It’s November in Houston and the weather is finally feeling autumnal. It’s slightly chilly at night and the days are sparkly and clear and the leaves are thinking about turning. (Neveryoumind that it’s still in the 80’s during the day and I have 4 tomatoes on my fall tomato plant). In honor of fall and all the Thanksgiving style cooking I keep seeing on other food blogs, I thought I’d try out something with pumpkin. What could be more fall-like than pumpkin and mushrooms? If you’re still holding onto summer, make some of this rich soup and feel the change!
I dug out the Moosewood Restaurant Cooks at Home for this one. A few years ago I was looking for a good vegetarian cookbook and I kept hearing about Moosewood. Apparently it’s a small empire with more than ten titles, but this book is supposed to be the original and the best. I adapted my recipe from their “Pumpkin and Porcini Soup” which is thicker (no food processor and less broth in theirs) and completely vegetarian. My recipe could easily be made vegetarian by substituting vegetable broth for the beef broth.
1/2-1 Cup broken pieces of dried porcini or shitake mushrooms soaking in 2 cups boiling water
2 medium onions, minced
2 tablespoons butter
2 garlic cloves, minced
2 cups chopped fresh mushrooms (I use baby bella)
4 cups or 29 oz. baked and pureed or canned pumpkin
3-4 cups beef broth or vegetable broth
1/4 cooking sherry or Marsala wine
1 tablespoon soy sauce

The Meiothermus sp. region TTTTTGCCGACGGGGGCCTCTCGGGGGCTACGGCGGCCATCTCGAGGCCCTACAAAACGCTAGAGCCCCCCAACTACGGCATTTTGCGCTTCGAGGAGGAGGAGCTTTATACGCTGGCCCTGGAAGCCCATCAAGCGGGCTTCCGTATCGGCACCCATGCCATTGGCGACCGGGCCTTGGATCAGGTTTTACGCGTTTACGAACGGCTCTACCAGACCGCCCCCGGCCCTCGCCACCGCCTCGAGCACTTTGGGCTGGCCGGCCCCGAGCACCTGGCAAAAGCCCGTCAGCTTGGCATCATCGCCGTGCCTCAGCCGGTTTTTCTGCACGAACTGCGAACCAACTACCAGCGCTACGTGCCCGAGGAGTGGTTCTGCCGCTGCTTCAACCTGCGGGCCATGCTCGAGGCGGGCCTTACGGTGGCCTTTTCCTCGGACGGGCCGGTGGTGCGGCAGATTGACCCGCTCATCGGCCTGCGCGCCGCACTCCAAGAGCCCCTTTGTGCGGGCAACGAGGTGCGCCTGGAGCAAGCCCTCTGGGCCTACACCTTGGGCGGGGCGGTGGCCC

Spices: 1 tsp thyme, 1.5 tbls sage, generous dash nutmeg, pepper to taste
1. Soak the dried mushrooms while you cook. Be sure to SAVE their liquid for the soup.
2. Melt butter and saute onions and garlic for about 10 minutes until very soft.
3. Add in mushrooms, thyme, and sage. Saute mushrooms until soft, about 7 minutes.
4. Stir in nutmeg, sherry or Marsala, and soy sauce. Add in 1-1.5 cup beef broth and allow to simmer about 5 minutes.
5. Allow to cool on back of stove while draining the soaked mushrooms. Make choices about how much of the soup you want chunky and how much you want smooth. I reserved half the soaked mushrooms and added them AFTER food processing.
6. Ladle mushroom and onion stew into the food processor. You don’t need a ton of liquid. Add in spoonfuls of canned pumpkin, about half. Process to desired consistency.
7. Pour the processed chowder into a LARGE pot. Add in the rest of the pumpkin, any left over stew, the reserved soaked mushrooms, the mushroom soaking liquid, and at least two cups of the beef broth. You may like your soup thinner or thicker– so use as much broth as you want– but don’t leave out the mushroom liquor! Moosewood also suggests adding a cup of milk at this point so you could do that too.
8. Heat and stir until incorporated. Taste for salt, pepper, etc. Serve with crusty bread.
This is a really flavorful, rich soup. I’m not going to lie, it tastes a little like kicking fall leaves around on a sidewalk and throwing a scarf around your neck. It’s also fairly guilt free and can easily be made vegetarian. What are you cooking that makes you feel like it’s officially fall?